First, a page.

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In the following paper I intend to introduce a Neo-Latin text which has so far not received the scholarly attention it deserves. Around the year 1627 a Latin poem of about 500 verses entitled De mirabilibus Pecci. Carmen was presented to William Cavendish, Second Earl of Devonshire, by his employee, the later philosopher Thomas Hobbes (Aubrey 360). It describes a trip through the Peak District and praises its ‘Seven Wonders’: Aedes, Mons, Barathrum, binus Fons, Antraque bina (vs. 79). The poem was printed around 1636, reprinted in 1666, 1675 and – with an English translation – in 1678 (Macdonald / Hargreaves 4–7) and was one of the three works by Thomas Hobbes in John Locke’s library and the only one in Isaac Newton’s (Skinner 241). It inspired Charles Cotton’s poem The Wonders of the Peake (London 1681; Hartle 420) and H.A.’s Mirabile Pecci (London 1669). Despite this obvious popularity in the 17th and 18th century, scarcely any academic research has been done on the text. Partly, this seems to be due to the language barrier, the few philosophical-historical studies on the subject mostly refer to the English translation of 1678. The poem even lacks a modern edition and translation, which I will provide. If scholars mention the text at all (not mentioned e.g. in Sorell 1996), they compare it with Hobbes’s later oeuvre and find it disappointing (Skinner 245; ‘aesthetically unsatisfactory’: Martinich 76).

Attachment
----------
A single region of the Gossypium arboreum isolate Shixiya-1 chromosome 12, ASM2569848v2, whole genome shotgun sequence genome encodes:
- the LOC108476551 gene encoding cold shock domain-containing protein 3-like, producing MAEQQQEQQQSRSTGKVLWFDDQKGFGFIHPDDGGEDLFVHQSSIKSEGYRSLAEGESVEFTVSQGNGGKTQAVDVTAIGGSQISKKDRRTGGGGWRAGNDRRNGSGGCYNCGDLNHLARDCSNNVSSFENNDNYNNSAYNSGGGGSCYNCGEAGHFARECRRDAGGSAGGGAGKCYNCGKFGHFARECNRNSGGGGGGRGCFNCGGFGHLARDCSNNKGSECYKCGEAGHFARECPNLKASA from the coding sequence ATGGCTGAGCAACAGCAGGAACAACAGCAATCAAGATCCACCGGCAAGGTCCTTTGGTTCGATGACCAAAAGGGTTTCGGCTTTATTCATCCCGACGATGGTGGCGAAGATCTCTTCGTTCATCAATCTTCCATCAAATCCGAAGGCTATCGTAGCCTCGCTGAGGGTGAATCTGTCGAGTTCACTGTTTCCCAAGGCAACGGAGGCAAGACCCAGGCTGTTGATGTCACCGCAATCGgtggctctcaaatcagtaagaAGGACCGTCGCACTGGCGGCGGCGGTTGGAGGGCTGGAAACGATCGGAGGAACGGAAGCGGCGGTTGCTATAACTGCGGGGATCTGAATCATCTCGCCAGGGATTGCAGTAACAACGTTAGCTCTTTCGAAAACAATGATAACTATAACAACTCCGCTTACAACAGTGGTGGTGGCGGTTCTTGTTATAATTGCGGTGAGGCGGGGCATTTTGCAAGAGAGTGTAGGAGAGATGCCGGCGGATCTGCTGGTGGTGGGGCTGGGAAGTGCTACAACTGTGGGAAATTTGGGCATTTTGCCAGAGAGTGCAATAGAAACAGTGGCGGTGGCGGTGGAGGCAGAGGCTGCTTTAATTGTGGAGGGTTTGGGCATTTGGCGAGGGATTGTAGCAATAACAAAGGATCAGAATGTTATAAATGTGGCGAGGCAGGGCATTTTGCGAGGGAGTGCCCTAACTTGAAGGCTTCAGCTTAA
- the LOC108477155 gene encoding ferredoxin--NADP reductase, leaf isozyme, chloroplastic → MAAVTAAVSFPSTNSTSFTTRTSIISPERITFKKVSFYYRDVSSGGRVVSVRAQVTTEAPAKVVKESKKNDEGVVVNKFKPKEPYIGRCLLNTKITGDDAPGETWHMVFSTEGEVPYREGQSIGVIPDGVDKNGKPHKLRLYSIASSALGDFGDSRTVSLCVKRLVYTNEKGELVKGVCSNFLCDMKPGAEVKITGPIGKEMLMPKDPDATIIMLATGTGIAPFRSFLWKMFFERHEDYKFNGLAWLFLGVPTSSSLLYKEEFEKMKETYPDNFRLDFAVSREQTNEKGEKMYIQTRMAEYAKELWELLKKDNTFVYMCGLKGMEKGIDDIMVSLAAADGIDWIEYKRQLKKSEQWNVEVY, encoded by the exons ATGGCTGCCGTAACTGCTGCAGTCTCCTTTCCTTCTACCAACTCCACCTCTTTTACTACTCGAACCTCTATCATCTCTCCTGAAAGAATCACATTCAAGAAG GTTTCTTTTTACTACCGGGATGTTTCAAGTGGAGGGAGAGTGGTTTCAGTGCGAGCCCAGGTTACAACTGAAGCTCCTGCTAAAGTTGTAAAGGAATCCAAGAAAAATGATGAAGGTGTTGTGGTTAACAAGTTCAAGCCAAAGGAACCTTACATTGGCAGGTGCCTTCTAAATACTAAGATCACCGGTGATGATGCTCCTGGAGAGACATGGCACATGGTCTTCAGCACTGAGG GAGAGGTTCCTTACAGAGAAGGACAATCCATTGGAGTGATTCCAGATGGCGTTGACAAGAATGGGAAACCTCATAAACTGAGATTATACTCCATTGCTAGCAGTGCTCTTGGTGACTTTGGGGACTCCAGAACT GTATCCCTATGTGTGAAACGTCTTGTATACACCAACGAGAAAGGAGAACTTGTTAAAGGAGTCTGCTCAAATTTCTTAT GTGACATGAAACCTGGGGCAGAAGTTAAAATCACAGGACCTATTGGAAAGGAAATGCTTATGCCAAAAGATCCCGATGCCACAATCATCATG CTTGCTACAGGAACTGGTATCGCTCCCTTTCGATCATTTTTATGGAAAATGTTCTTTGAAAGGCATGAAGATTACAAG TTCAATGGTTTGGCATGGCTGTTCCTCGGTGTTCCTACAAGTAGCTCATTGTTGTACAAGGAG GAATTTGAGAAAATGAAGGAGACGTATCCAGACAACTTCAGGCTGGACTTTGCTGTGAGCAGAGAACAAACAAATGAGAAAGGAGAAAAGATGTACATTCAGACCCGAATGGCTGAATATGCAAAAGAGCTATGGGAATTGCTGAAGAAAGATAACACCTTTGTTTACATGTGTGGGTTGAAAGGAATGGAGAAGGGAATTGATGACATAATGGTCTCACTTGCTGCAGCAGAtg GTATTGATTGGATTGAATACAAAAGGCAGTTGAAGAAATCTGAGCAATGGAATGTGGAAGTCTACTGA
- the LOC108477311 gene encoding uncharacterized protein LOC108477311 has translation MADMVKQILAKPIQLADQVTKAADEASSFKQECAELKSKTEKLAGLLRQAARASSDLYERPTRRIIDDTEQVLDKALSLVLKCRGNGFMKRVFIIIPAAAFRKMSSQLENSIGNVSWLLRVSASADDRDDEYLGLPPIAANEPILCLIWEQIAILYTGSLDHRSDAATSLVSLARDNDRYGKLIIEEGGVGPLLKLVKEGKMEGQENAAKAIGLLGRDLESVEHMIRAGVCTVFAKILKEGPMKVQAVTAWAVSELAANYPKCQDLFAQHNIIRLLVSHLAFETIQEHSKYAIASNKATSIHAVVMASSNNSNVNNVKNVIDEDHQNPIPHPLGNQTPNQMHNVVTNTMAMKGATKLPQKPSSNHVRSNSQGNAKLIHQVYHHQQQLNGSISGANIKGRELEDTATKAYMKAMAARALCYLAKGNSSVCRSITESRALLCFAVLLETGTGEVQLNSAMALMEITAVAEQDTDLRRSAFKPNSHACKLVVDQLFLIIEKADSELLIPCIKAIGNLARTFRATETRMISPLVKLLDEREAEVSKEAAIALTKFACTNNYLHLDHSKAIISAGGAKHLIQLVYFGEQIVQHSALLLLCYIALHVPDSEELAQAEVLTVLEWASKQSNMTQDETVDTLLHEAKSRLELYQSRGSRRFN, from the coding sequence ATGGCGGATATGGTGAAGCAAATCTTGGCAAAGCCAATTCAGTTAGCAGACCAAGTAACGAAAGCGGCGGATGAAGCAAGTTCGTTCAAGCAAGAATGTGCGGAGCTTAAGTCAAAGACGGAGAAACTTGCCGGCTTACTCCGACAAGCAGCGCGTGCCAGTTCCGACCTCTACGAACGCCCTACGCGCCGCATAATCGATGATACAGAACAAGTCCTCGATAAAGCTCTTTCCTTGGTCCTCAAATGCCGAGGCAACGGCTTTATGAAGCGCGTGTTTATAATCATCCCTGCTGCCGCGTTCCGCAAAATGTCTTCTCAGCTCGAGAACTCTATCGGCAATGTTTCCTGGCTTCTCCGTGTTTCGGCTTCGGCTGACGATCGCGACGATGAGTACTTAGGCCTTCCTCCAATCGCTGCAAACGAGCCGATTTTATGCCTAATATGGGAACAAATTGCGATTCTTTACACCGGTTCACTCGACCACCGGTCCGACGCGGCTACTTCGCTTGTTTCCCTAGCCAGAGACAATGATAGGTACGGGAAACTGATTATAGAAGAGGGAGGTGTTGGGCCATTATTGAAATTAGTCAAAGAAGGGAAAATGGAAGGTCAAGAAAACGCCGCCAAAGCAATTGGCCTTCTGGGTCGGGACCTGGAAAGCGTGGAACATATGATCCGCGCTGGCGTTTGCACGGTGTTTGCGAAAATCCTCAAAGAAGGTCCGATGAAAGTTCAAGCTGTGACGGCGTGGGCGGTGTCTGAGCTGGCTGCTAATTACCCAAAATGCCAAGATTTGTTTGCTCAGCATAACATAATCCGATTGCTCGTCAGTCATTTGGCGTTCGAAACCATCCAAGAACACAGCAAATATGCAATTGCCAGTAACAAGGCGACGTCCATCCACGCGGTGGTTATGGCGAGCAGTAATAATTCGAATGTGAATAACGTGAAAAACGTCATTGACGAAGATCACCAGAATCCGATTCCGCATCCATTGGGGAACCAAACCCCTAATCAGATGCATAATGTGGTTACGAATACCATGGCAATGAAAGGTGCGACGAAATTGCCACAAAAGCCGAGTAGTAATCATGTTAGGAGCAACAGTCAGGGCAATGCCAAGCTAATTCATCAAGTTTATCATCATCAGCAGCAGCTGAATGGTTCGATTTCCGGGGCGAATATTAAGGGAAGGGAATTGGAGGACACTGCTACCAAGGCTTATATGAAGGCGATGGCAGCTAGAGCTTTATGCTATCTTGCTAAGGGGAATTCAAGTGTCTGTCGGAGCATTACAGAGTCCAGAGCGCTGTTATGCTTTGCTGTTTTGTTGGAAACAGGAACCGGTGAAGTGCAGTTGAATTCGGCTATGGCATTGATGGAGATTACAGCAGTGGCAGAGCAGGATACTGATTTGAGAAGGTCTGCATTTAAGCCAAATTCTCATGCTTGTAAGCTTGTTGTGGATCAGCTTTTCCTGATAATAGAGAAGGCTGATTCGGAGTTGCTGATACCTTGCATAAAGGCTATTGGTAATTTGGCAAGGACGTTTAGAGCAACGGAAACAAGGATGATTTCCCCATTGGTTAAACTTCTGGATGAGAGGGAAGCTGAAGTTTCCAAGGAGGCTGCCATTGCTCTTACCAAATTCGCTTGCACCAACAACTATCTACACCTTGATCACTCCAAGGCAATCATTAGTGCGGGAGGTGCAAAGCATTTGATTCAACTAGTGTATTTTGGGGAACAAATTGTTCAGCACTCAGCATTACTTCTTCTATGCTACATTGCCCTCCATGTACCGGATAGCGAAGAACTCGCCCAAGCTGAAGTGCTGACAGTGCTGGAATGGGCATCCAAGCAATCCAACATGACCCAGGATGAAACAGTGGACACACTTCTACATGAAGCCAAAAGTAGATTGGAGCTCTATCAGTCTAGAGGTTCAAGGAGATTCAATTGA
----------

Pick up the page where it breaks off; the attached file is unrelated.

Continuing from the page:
In my paper, I intend to oppose this view and introduce a philological approach to the poem to reveal its extraordinary characteristic as a humanist, but also modern text: Praising his patron and Chatsworth, Hobbes joins contemporary English writers of estate poems in emulating classical examples such as Horace and Virgil (Rogers / Sorell 2000, 58–59; Rogow 68–72; Springborg 677). Hobbes’s description of the Peak District’s Seven Wonders reflects the motif of the Seven Wonders of the Ancient World, but transfers it from man-made constructions to natural phenomena – even the praise for Chatsworth is based on the site’s natural advantages (vs. 1–64). Hobbes furthermore uses numer­ous classical traditions and motifs in his praise of the Peak District: The gardens around Chatsworth are compared with Virgilian landscape (vs. 16, 31), the chasm Eldon Hole reaches Pluto’s realm (vs. 245–347) etc.

Despite the classical references I argue that this is not the ‘most striking feature’ of the poem (Skinner 240). Instead, I propose that its modernity is. The work refers to several discourses of Hobbes’s time and connects them in an original way: (a) the poem represents an early touristic literary work. It recounts a journey through the Peak District, made by Hobbes and a few companions, describing both the difficulties and pleasures that a trip through such a remote region can bring. The examples of the arduous ascent to the Peak (vs. 90–101), the mention of a hired guide at Peak cavern (vs. 205–206), the cheerful swimming in the balnea at St. Anne’s well (vs. 442–471) speak of early tourism in the area. (b) At the same time, De mirabilibus Pecci describes a journey of scientific discovery. Hobbes and his comrades are constantly searching for the causes of the mirabilia (vs. 83), exploring the wonders using empirical investigation (cf. especially the experiments at Eldon Hole: vs. 245–347). (c) Finally, Hobbes’s poem also testifies to the rise of patriotism during the 17th century by describing a trip through a small local region instead of a transnational ‘Grand Tour’ (which Hobbes had already made around 1614; cf. Denis de S. Boissieu’s poem Septem Miracula Delphinatus, describing the ‘Seven Wonders of the Dauphiné’, Grenoble 1656).

With this new philological approach to De mirabilibus Pecci I hope to give a new perspective towards a better understanding of Hobbes’s early writings.

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